Sunday, April 15, 2018

Law on Bribery

Bribery of a public official is prohibited by 18 U.S. Code § 201. It states that
“(b) Whoever—
(1) directly or indirectly, corruptly gives, offers or promises anything of value to any public official or person who has been selected to be a public official, or offers or promises any public official or any person who has been selected to be a public official to give anything of value to any other person or entity, with intent—
(A) to influence any official act; or
(B) to influence such public official or person who has been selected to be a public official to commit or aid in committing, or collude in, or allow, any fraud, or make opportunity for the commission of any fraud, on the United States; or
(C) to induce such public official or such person who has been selected to be a public official to do or omit to do any act in violation of the lawful duty of such official or person;
(2) being a public official or person selected to be a public official, directly or indirectly, corruptly demands, seeks, receives, accepts, or agrees to receive or accept anything of value personally or for any other person or entity, in return for:
(A) being influenced in the performance of any official act;
(B) being influenced to commit or aid in committing, or to collude in, or allow, any fraud, or make opportunity for the commission of any fraud, on the United States; or
(C) being induced to do or omit to do any act in violation of the official duty of such official or person…;”

TARMAC

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Saturday, April 7, 2018

Anonymous Post on Backpage, recently shut down sex site.

abb31b No.924218


9 Things You Need to Know about Backpage.com and Sex Trafficking
1. Backpage is the world’s largest classified ad company, with sites in 431 U.S. cities and another 444 worldwide. According to Dawn Hawkins, executive director for the National Center on Sexual Exploitation, Backpage posts one million sex ads a day.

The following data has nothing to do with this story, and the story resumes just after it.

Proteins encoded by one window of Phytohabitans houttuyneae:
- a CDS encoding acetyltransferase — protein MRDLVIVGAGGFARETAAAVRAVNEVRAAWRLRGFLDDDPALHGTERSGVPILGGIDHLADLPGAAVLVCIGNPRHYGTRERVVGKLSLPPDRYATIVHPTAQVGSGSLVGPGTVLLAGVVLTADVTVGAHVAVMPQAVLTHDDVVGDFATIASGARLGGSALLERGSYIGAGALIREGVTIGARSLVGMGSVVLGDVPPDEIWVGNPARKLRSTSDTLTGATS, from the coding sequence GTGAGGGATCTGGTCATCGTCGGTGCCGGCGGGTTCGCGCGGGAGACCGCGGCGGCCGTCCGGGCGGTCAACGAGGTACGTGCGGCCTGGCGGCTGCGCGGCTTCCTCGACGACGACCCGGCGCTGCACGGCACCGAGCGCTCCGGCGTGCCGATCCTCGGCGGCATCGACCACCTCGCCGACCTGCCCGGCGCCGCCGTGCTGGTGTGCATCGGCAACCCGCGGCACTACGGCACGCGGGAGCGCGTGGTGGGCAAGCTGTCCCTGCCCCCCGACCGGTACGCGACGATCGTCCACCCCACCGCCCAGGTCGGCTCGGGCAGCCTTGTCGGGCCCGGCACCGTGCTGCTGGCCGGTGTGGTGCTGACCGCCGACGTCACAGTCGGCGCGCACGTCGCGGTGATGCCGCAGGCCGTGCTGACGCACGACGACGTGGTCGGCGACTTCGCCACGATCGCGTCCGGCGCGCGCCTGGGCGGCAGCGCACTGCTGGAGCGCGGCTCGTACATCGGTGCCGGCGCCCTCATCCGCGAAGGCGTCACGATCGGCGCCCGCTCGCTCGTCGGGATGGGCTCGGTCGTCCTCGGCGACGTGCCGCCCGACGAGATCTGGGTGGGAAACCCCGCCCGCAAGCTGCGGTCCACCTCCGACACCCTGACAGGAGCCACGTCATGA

Let that sink in.
2. The National Center for Missing and Exploited Children (NCMEC) told a recent Senate subcommittee that 71 percent of all suspected child sex trafficking cases have a link to Backpage. According to the Justice Department, more than half of known victims in the U.S. are younger than 17. Some are as young as 7.
3. Backpage is a profoundly lucrative sex-ad business. In 2010, after Craigslist ended their adult ad section in response to public pressure, Backpage’s adult ads and subsequent profit margins began to soar. As of 2014, Backpage had an EBITDA margin (measure of profitability) of 82 percent, compared with a 9.3 percent average for similar online service companies. 
4. Backpage has been accused by several advocacy groups—including the National Center for Missing and Exploited Children (NCMEC), Shared Hope, and Polaris—of actively assisting pimps by editing ads to avoid detection from law enforcement while increasing their customer base.
5. On March 17, the Senate held Backpage in contempt for refusing to comply with their subpoena. Two other Backpage employees pled the fifth.
6. Backpage has prevailed in state courts repeatedly on the grounds that the Communications Decency Act protects them from prosecution for the criminal wrongdoing of their customers. Denying they are co-conspirators, Backpage maintains they merely provide a forum for free speech in the form of advertising. In December, Backpage sued the Department of Justice to prevent the enforcement of a new anti-trafficking law.
7. Backpage is the go-to site for law enforcement investigating sex trafficking. As law enforcement has often testified, though, Backpage frequently removes ads posted in connection with sting operations. Further, Backpage has encouraged their customers to use anonymous payment methods, making it virtually impossible to trace to traffickers.
8. Backpage often refuses to remove ads identified as “sex trafficking” by parents and the NCMEC. Parents who have identified their children in Backpage ads and requested the agency remove them are often greeted with an automated response stating ads won’t be removed until multiple users request a specific ad be removed multiple times.
9. Last year, American Express, MasterCard and Visa all stopped processing Backpage payments, fearing the possibility of illegal transactions after Chicago Sheriff Thomas Dart wrote a letter requesting the companies remove the use of their cards on Backpage. Although Backpage successfully took the Sheriff to court, claiming he “threatened” the credit card companies, none have opted back in.

Sunday, April 1, 2018

Put the Ham in Muhammad

Q Post 854


Q !UW.yye1fxo 563806

Is the stage set for a drop of HRC +++ + +++++(raw vid 5:5). EX-rvid5774.
We have it all.
Re_read re: stage.
The nail in many coffins [liberal undo].
[Impossible to defend].
[Toxic to those connected].
WE must work TOGETHER.
WE are only as strong as your VOICE.
YOU must organize and BE HEARD.
THIS is why they keep you DIVIDED and in the DARK.
WEAK.
We are here to UNITE and provide TRUTH.
Dark to LIGHT.
EVIL surrounds us.
WE are FIGHTING for you.
Where we go one, we go ALL.
The choice, to KNOW, will be yours [end].
Q

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